CAL FIRE Public Information Lines:
Solano, Sonoma, Lake and Napa counties: (707) 967-4207
Nevada, Yuba counties : (530) 823-4083
Mendocino County: (707) 467-6428
Evacuation And Shelter Hotlines:
Butte County Fire Information Line: (530) 538-7826
Yuba County Fire Information Line: (530) 749-7700
Nevada County Fire Information Line: (530)265-1218
UPDATE 6:08 p.m.: (AP) The death toll from wildfires burning in Northern California has reached 40.
Sonoma County announced Saturday evening that its coroner had confirmed two more deaths, taking the total in the county to 22 and the overall count to 40.
The toll had been 35 coming into Saturday, and it is expected to keep growing.
UPDATE 4:35 p.m.: Another death has been confirmed from the wildfires burning in Northern California, bringing the total to 38.
The Napa County Sheriff's Office announced two more deaths there on Saturday, taking their total to six. The Sonoma County Sheriff's Office says the 20th body in the county has been found in the city of Santa Rosa.
Those deaths take the toll to 38 for what was already the deadliest series of fires in California history.
No details were released on the dead, but it is likely the people were killed soon after the fires broke out nearly a week ago and their bodies were just discovered.
The increased presence of law enforcement officers to help people get out of homes has made the fire areas safer even as new flare-ups occur.
Authorities say they are sorting 300 unresolved missing persons reports, but they don't believe the death toll related to the wildfires will be anywhere near that number.
Napa County spokeswoman Molly Rattigan said investigators were trying to resolve 74 missing persons cases.
Sonoma County has about 220 unresolved missing person reports. Sheriff's Sgt. Spencer Crum says most of the reports are from faraway friends and relatives, and the missing just hasn't reached out to them yet.
UPDATE 3 p.m.: California Gov. Jerry Brown and U.S. Senator Dianne Feinstein say they have never seen a more destructive and deadly wildfire in their lifetime.
The comments from the longtime Californians come as they, along with U.S. Senator Kamala Harris, visit the fire zones on Saturday to meet with emergency responders and local residents.
Brown called the disaster "one of the greatest tragedies California has ever faced." He told residents the danger remains and urged them to evacuate when asked to do so.
UPDATE 1:44 p.m.: (AP) - Even as crews make progress in fighting the deadly fires raging across Northern California, the scope of the toll continues to become clear.
State fire officials say they halted a wind-driven run of flames spreading into the city of Sonoma, but increased the number of confirmed deaths to 37.
Deputy state fire director Dave Teter said Saturday that a minimal number of structures were burned, but that no further damage was expected after firefighters stopped the advancing blaze.
The number of dead from the weeklong fires in Northern California now stands at 37, and the number of destroyed homes at 5,700. Authorities say about 100,000 people are under evacuation orders.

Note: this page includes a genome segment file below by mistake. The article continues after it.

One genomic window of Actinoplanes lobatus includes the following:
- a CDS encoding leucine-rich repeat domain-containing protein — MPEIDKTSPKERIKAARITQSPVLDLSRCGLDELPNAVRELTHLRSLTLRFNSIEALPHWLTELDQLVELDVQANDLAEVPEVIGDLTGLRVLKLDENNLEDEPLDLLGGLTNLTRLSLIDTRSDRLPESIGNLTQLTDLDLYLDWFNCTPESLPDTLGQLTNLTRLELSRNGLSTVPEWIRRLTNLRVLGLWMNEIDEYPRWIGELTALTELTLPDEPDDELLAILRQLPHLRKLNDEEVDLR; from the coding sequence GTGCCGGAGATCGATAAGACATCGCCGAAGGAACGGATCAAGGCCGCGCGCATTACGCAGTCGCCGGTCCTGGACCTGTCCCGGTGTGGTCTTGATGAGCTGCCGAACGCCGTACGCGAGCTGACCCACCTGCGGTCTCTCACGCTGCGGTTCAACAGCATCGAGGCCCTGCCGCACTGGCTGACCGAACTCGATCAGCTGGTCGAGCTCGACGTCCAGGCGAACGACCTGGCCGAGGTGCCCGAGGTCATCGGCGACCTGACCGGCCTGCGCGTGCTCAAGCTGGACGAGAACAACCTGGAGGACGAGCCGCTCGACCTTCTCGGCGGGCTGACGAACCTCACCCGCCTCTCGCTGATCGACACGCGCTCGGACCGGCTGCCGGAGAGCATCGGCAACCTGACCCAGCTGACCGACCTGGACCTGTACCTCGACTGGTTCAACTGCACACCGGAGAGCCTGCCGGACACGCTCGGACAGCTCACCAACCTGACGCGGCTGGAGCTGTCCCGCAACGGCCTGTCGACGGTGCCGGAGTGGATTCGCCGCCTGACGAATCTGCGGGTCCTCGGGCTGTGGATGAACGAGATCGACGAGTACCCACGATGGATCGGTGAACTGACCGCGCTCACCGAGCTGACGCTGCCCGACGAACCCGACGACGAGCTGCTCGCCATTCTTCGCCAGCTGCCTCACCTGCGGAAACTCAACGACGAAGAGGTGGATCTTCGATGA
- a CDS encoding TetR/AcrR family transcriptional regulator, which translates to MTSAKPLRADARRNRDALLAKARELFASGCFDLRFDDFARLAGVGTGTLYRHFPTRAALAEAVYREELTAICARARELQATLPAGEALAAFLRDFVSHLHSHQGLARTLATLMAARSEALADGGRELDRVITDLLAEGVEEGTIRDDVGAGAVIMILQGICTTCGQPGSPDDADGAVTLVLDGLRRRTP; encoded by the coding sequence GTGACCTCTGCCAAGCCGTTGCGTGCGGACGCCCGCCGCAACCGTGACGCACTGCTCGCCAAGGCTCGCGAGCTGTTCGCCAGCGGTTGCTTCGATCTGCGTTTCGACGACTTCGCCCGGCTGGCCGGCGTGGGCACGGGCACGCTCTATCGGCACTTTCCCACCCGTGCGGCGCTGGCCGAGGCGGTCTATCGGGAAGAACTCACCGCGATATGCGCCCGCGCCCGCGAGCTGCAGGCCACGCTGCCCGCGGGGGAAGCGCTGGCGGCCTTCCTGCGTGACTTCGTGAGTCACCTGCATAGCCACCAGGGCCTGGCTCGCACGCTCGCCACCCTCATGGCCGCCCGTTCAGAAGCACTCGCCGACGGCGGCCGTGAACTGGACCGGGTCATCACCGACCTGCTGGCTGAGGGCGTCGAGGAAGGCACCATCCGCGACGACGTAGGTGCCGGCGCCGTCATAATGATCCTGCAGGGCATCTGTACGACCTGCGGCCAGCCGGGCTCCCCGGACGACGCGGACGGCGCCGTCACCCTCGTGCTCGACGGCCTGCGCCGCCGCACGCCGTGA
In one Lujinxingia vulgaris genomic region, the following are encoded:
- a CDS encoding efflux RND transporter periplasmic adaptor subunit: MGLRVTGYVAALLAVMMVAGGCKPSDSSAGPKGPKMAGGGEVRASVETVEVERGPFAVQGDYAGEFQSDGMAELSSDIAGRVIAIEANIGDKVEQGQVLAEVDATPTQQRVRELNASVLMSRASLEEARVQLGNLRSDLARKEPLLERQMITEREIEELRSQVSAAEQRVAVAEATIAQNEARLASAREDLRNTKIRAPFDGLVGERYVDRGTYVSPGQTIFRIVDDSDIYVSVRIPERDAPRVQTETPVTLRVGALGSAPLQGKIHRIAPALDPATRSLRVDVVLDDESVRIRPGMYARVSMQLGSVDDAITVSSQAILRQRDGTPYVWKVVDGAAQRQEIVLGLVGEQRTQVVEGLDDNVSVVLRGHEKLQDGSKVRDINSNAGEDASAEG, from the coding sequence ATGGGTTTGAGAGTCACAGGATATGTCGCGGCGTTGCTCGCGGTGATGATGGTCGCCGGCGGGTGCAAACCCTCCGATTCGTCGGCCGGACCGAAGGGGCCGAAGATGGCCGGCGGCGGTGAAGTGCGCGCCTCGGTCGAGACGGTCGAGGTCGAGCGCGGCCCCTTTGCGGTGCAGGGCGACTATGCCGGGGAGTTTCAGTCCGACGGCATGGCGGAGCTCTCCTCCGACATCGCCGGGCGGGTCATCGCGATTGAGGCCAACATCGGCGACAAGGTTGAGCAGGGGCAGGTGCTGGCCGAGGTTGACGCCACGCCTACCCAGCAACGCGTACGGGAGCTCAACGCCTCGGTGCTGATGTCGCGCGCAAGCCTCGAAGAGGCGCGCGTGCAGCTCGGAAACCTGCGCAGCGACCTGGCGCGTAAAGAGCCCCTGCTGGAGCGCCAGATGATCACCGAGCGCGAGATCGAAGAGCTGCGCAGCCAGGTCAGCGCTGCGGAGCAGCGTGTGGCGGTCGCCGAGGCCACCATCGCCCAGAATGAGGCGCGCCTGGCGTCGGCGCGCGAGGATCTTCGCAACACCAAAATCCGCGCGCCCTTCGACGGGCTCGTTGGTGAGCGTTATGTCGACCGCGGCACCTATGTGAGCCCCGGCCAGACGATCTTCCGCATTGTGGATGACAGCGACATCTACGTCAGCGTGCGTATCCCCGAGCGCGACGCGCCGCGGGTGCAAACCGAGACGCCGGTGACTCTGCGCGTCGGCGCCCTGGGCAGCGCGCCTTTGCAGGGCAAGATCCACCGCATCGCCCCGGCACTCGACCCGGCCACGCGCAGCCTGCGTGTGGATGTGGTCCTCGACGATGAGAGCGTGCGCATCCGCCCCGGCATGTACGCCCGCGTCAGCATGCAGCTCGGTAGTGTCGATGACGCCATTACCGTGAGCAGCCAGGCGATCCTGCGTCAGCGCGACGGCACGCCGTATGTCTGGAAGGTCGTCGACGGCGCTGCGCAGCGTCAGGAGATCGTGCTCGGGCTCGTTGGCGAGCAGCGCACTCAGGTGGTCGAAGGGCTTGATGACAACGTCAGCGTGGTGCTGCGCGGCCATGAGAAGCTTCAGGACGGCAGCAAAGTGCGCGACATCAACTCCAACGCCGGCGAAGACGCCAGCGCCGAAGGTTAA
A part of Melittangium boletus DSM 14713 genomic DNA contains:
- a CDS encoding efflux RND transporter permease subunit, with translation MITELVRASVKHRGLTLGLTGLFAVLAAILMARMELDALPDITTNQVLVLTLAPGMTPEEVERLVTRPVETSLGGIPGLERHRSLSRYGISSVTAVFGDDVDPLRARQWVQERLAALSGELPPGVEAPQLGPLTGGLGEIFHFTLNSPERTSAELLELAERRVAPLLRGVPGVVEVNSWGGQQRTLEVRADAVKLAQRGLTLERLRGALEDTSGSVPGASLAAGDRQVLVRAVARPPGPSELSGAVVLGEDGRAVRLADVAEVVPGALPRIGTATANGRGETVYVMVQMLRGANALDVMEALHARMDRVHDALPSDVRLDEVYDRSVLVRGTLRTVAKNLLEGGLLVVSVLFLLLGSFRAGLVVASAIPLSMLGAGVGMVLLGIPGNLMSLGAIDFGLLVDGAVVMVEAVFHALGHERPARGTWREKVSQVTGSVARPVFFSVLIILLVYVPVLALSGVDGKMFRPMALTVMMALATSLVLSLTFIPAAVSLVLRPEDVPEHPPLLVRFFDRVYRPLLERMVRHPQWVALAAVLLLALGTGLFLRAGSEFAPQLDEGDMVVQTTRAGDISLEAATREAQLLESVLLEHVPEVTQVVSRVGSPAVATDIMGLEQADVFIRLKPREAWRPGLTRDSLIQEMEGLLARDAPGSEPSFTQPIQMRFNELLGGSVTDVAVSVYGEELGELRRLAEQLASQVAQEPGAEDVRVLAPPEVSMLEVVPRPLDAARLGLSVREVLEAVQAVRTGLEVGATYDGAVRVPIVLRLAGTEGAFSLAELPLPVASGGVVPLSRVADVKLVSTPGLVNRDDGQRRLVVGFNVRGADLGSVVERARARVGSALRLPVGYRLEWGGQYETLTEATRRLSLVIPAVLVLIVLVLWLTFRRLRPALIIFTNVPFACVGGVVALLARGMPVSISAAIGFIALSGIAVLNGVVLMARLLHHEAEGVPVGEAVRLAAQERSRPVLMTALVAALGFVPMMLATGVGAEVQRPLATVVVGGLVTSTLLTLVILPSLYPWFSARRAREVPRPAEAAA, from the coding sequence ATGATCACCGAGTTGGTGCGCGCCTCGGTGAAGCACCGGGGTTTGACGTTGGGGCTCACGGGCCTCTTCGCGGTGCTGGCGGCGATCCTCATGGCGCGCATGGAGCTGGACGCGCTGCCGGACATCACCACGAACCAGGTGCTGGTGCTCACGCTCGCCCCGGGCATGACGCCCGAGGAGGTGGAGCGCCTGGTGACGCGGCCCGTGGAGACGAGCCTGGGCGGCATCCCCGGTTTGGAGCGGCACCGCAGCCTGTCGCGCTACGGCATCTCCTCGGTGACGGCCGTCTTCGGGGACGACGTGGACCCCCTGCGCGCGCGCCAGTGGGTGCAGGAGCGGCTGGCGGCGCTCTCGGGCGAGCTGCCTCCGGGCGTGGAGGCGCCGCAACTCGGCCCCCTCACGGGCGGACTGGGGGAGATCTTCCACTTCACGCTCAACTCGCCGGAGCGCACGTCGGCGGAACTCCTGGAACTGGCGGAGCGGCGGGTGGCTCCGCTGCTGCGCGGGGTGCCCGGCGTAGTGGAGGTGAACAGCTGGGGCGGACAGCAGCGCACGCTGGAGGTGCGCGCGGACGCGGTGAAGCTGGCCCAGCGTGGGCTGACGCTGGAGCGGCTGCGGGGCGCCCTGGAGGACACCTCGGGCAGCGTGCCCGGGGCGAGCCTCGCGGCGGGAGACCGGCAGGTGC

Teter says plans are in the works to allow some evacuees to return to their homes, but they haven't been put in place yet.
With high winds and dry weather statewide, more fire crews and equipment such as helicopters are being staged in Southern California in preparation for any fires there.
UPDATE 12:34 p.m. - According to Governor Jerry Brown's office, the federal government has approved direct aid to those affected by wildfires in Butte, Lake, Mendocino and Yuba counties. A similar request for Napa and Sonoma counties was approved Friday.
Survivors who reside in these six counties can apply for federal Individual Disaster Assistance at www.disasterassistance.gov.
All Butte county evacuation shelters are closed.
See more information on evacuations -- including shelter info -- for Butte County here, and for Yuba county here.
Gov. Jerry Brown and U.S. Senators Kamala Harris and Dianne Feinstein are set to tour the wine-country fire zones Saturday and attend a community meeting in Santa Rosa in the afternoon.
The National Weather Service in Sacramento says winds will continue throughout Saturday with gusts up to 45 miles per hour, creating a challenge in containing existing fires and elevating the risk that any new fires could quickly grow out of control. The winds are not, however, as strong as on Sunday October 8, when multiple large fires started overnight. Winds are expected to die down somewhat on Sunday. A red flag warning is in place through the weekend for much of Northern California.
There is some repreive on the horizon, the weather service says: Confidence is increasing that a wet cold front will bring rain around Thursday, October 19.
The California Department of Forestry and Fire Protection said Saturday the affected areas include the Oakmont retirement community that was evacuated earlier in the week when fire ravaged portions of Santa Rosa.
CAL FIRE spokesman Jonathan Cox says the fire also reached a sparsely populated part of Sonoma, a town of 11,000, and has burned some structures.
The fires have caused an unprecedented amount of death and destruction in the state, with officials reporting 35 dead and 5,700 homes and businesses destroyed. Those numbers make this the deadliest and most destructive series of fires California has ever seen.
Although firefighters made progress in containing the fires Friday, officials say the winds on Saturday are testing the work they accomplished.